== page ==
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RESEARCH ARTICLE
Year : 2014  |  Volume : 2  |  Issue : 2  |  Page : 9

Conus artery in coronary CT angiography


1 Unit of Noninvasive Cardiovascular Diagnostics, Medical University of Silesia; Department of Electrocardiology, Upper Silesian Cardiology Center; Unit of Internal Nursing, Medical University of Silesia, Katowice, Poland
2 Unit of Noninvasive Cardiovascular Diagnostics, Medical University of Silesia; Department of Electrocardiology, Upper Silesian Cardiology Center, Katowice, Poland
3 Unit of Noninvasive Cardiovascular Diagnostics; Division of Cardiology, Medical University of Silesia, Katowice, Poland

Correspondence Address:
Agnieszka Mlynarska
Unit of Noninvasive Cardiovascular Diagnostics, Unit of Internal Nursing and Department of Electrocardiology, Upper Silesian Cardiology Center, Medical University of Silesia, Katowice
Poland
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Source of Support: None, Conflict of Interest: None


DOI: 10.5812/acvi.19641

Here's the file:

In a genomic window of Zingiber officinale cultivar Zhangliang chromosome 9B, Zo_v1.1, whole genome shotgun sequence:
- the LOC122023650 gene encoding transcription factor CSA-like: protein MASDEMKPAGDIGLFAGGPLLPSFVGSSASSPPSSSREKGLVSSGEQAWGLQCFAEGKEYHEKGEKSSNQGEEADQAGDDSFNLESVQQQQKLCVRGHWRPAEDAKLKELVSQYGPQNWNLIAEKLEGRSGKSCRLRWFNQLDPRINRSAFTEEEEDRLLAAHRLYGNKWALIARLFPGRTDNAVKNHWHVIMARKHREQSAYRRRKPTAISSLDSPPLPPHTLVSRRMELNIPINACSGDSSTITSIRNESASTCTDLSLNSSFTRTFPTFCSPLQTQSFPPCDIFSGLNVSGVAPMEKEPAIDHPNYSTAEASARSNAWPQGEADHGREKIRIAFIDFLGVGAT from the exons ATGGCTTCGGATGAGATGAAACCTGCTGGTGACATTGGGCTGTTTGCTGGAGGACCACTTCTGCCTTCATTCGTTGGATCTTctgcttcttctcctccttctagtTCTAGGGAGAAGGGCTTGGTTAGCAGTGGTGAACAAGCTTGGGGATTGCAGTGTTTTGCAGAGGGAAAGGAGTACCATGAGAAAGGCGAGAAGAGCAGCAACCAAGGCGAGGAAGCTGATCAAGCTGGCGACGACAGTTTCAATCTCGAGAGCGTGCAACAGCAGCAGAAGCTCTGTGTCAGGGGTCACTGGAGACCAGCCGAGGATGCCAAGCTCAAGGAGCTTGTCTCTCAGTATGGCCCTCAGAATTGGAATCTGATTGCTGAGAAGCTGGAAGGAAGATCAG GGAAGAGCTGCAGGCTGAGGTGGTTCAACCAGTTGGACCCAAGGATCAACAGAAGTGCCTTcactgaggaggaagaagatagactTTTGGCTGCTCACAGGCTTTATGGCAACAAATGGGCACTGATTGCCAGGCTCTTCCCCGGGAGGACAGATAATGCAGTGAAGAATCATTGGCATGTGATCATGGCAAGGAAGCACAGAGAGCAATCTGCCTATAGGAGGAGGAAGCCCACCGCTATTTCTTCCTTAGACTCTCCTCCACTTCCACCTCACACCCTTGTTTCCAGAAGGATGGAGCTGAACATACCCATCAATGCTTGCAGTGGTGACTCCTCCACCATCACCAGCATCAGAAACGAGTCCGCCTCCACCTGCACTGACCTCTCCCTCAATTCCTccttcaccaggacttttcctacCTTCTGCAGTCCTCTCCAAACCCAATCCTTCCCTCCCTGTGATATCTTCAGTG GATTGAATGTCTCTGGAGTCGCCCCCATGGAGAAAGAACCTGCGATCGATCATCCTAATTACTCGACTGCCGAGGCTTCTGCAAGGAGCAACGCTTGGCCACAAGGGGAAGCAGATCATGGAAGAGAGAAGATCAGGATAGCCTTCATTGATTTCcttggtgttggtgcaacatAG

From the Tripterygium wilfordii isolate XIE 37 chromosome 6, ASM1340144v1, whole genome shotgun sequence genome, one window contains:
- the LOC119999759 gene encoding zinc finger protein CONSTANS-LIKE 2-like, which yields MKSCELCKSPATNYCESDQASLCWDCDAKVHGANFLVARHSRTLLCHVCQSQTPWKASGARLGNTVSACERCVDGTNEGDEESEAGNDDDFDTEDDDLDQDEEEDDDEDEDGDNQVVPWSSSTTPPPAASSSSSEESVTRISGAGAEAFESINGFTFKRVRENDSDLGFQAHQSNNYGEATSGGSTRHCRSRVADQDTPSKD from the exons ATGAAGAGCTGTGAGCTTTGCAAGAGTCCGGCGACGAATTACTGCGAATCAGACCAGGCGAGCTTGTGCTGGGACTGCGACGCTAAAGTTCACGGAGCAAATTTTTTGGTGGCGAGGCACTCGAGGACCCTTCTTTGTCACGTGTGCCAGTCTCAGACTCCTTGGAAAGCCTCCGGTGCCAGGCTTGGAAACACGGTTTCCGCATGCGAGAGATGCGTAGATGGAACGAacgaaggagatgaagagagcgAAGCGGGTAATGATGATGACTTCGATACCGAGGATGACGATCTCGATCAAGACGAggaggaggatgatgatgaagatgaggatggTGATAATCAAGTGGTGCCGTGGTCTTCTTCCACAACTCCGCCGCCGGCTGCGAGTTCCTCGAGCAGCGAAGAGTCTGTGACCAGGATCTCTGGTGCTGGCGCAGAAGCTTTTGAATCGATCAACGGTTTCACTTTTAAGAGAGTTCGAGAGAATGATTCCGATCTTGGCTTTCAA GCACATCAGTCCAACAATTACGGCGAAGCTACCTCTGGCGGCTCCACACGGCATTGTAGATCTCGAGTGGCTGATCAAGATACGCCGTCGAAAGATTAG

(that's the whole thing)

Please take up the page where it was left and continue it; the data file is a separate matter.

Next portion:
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Background: The conus artery is usually the first branch of the right coronary artery (RCA) and passes around the right ventricular outflow tract. Objectives: To examine whether it is possible to visualize the conus artery in multi-slice computed tomography (CT). Patients and Methods: In 79 consecutive patients (aged 56 ± 12.9 years; 13 women), 64-slice CT was performed due to a suspicion of coronary artery disease. The standard protocol for scanning with retrospective gating was used for all the patients. Results: It was possible to visualize the conus artery in coronary CT angiography in 64 (81%) patients. The course of the conus artery in the right ventricle was commonly in the outflow tract direction. The conus artery was visualized at a distance of 33.2 ± 16.3 mm. The average diameter of the conus artery was 2.3 ± 0.8 mm. The conus artery most frequently originated from the first segment of the right coronary artery (53%) and directly from the aorta (37.9%). In the rest of the cases, there was a common trunk for both vessels (CA/RCA). Conclusions: In most cases, the conus artery can be visualized in cardiac CT. A description of the conus artery should be a part of the standard clinical coronary CT angiography description.


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